Glassdoor isn't just an HR tool for hiring and listing jobs; it's a PR tool, too. If you don't have a public relations strategy for this and other websites in which current and former employees review companies, you should.

Public relations is about relationships. Employees -- current, past and future -- are one of your most important "publics," and how you communicate with them speaks volumes about your company's relationship with team members and its workplace culture. Your PR and HR departments should work together to get the messaging right.

Don't respond to every review.

I've seen companies respond exclusively to good reviews, thanking reviewers for their positive feedback. Don't do this. It looks cozy and convenient. In fact, it undermines these good reviews, and some readers might even wonder if they're legit or if they were strategically planted.

What's worse is when companies then roundly ignore the not-so-good reviews. That lack of communication can scream an unwillingness to listen to employees. Managers might say their doors are open, but the message online doesn't align. The message you're sending instead? The company is always right. That's not a good look to show those who are considering working for your company or those who are wondering if they should stay.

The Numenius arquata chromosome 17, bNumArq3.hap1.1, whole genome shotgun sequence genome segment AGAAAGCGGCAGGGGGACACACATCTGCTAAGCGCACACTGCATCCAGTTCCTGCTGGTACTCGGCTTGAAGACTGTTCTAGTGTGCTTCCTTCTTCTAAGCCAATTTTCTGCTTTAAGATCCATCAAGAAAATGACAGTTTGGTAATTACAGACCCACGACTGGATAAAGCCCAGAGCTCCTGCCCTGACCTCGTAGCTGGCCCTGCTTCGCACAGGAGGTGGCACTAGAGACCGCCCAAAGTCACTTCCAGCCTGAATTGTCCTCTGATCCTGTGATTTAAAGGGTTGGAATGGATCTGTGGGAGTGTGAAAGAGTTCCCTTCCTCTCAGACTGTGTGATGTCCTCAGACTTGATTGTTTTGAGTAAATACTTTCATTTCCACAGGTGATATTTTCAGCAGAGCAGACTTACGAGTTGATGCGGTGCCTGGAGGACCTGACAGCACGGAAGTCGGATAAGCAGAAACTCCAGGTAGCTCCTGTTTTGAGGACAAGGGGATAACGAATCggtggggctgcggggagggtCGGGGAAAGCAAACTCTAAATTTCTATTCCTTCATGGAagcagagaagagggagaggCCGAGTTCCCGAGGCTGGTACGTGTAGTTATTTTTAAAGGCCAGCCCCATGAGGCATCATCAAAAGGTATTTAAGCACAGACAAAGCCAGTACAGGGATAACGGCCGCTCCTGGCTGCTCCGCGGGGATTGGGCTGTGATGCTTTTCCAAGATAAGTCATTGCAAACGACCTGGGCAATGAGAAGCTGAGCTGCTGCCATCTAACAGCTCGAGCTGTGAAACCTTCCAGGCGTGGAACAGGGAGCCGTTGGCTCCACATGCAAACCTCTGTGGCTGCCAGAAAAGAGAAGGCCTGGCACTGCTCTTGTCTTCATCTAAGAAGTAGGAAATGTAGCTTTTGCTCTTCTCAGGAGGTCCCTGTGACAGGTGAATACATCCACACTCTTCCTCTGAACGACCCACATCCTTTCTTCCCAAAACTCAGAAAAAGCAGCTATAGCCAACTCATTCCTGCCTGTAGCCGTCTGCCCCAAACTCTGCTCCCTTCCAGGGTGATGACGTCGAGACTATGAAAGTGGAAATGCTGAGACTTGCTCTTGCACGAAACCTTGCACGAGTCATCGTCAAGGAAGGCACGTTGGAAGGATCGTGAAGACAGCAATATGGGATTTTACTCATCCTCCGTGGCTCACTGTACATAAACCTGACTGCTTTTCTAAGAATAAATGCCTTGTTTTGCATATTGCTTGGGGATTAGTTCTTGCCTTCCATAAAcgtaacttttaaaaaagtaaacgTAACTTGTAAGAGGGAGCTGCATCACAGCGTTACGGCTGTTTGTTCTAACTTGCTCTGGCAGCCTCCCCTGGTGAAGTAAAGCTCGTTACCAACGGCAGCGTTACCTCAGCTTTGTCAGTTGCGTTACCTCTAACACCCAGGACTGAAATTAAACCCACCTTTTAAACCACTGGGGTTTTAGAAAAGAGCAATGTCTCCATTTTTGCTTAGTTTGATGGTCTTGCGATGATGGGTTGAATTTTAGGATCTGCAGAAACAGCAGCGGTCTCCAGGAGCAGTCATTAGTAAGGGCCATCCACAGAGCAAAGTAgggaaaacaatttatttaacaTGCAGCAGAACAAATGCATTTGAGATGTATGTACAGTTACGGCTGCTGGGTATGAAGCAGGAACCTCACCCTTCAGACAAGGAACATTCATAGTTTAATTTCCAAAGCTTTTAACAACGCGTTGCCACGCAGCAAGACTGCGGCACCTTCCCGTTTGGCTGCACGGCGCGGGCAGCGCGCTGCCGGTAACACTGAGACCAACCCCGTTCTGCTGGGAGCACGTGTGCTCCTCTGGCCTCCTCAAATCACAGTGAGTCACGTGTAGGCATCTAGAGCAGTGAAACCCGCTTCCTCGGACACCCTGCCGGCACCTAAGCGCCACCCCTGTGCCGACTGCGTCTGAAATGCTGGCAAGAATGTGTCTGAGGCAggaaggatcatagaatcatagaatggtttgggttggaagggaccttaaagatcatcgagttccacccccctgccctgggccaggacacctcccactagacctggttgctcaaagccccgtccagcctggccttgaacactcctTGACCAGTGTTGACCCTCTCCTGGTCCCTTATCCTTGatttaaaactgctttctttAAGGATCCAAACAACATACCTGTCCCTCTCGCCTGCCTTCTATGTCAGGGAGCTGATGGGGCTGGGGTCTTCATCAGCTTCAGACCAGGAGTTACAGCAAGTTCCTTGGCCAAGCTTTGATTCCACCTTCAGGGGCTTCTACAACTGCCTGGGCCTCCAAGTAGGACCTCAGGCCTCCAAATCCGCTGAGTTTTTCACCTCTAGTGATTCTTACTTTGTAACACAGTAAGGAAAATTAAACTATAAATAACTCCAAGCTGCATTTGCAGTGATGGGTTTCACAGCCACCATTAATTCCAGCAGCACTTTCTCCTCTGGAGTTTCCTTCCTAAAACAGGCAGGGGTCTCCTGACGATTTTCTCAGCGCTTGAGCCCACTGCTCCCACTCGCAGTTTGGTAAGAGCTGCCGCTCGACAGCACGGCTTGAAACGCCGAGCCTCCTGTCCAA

So, you don't have to respond to every review -- only the bad ones, or especially those anyhow. While the positive reviews can and should stand on their own, the negative ones are opportunities for you to inform, educate, gently set the record straight, maybe even apologize and otherwise manage your company's reputation and communicate its values. 

Ditch the canned responses and be human.

Answer some, but not all of the negative reviews. And not with pat answers that sound more corporate than human. 

Trust users to understand that some of these bad reviews are from disgruntled, impossible-to-please employees or former employees. Trust that they will be heartened by your positive reviews, too.

Aim to provide constructive answers when you can.

• "We hear you, and we're working to improve our culture."

• "We value diversity, too. That's why we're launching a diversity and inclusion team member task force in every location. Please email HR for more information and to get involved." 

• "Thanks for your honest feedback. We need employees like you who are passionate about our company." 

It's not just about protecting your company reputation as an employer. It's about having good relationships with the people who work for your company. When you're looking to attract and retain top talent, it can't hurt to be seen publicly as a company that listens, responds and tries to have a good relationships with employees. That's good PR.